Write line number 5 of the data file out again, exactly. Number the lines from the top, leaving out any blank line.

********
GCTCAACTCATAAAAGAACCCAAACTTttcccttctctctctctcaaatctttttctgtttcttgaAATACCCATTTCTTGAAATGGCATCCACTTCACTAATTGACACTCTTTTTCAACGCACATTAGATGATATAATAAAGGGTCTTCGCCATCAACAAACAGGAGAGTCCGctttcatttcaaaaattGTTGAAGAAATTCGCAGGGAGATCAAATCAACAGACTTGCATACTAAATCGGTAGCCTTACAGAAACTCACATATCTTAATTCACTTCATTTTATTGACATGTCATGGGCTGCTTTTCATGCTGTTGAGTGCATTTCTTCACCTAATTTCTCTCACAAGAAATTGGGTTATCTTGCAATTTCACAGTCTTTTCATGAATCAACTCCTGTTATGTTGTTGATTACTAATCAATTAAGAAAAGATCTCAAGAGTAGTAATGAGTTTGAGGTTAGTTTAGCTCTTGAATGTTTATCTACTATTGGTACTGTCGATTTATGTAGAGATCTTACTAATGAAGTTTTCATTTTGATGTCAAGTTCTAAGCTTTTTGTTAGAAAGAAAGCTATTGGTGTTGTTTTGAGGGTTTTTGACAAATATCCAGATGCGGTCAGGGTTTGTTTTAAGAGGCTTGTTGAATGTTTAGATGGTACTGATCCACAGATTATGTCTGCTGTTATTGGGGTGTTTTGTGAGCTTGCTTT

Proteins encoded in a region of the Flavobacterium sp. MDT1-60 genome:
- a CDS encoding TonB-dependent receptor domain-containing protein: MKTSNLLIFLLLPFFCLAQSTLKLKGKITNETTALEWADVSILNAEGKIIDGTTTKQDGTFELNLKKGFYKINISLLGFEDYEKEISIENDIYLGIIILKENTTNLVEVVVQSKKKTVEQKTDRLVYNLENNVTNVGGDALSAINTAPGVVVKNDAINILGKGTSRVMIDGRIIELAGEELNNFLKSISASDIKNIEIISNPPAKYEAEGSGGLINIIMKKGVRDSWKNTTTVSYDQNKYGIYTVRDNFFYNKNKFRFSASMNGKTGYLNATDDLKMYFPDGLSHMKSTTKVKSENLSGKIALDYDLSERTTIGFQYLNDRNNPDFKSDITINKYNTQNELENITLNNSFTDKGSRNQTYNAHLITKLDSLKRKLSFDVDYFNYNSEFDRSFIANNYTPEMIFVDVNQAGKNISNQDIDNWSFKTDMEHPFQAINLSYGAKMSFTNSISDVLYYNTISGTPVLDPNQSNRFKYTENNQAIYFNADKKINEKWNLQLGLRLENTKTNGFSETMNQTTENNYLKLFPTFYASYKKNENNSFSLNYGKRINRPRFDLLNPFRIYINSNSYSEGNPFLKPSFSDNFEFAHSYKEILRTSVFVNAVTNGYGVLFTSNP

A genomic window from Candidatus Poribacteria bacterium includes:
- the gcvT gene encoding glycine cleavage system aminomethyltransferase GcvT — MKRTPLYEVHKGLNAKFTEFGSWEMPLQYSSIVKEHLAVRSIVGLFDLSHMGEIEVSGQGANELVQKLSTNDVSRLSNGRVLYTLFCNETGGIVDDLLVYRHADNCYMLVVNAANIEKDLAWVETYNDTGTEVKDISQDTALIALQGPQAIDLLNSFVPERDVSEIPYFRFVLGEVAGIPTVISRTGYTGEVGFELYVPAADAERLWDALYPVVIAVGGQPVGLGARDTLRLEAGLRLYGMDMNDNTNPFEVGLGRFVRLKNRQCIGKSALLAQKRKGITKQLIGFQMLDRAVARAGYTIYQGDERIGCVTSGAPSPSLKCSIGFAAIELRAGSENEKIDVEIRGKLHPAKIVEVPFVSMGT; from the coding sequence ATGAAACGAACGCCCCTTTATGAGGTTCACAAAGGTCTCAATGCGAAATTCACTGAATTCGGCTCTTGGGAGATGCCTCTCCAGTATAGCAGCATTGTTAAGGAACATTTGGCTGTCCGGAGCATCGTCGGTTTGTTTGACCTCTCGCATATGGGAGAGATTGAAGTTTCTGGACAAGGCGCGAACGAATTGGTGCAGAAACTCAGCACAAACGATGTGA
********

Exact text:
- the gcvT gene encoding glycine cleavage system aminomethyltransferase GcvT — MKRTPLYEVHKGLNAKFTEFGSWEMPLQYSSIVKEHLAVRSIVGLFDLSHMGEIEVSGQGANELVQKLSTNDVSRLSNGRVLYTLFCNETGGIVDDLLVYRHADNCYMLVVNAANIEKDLAWVETYNDTGTEVKDISQDTALIALQGPQAIDLLNSFVPERDVSEIPYFRFVLGEVAGIPTVISRTGYTGEVGFELYVPAADAERLWDALYPVVIAVGGQPVGLGARDTLRLEAGLRLYGMDMNDNTNPFEVGLGRFVRLKNRQCIGKSALLAQKRKGITKQLIGFQMLDRAVARAGYTIYQGDERIGCVTSGAPSPSLKCSIGFAAIELRAGSENEKIDVEIRGKLHPAKIVEVPFVSMGT; from the coding sequence ATGAAACGAACGCCCCTTTATGAGGTTCACAAAGGTCTCAATGCGAAATTCACTGAATTCGGCTCTTGGGAGATGCCTCTCCAGTATAGCAGCATTGTTAAGGAACATTTGGCTGTCCGGAGCATCGTCGGTTTGTTTGACCTCTCGCATATGGGAGAGATTGAAGTTTCTGGACAAGGCGCGAACGAATTGGTGCAGAAACTCAGCACAAACGATGTGA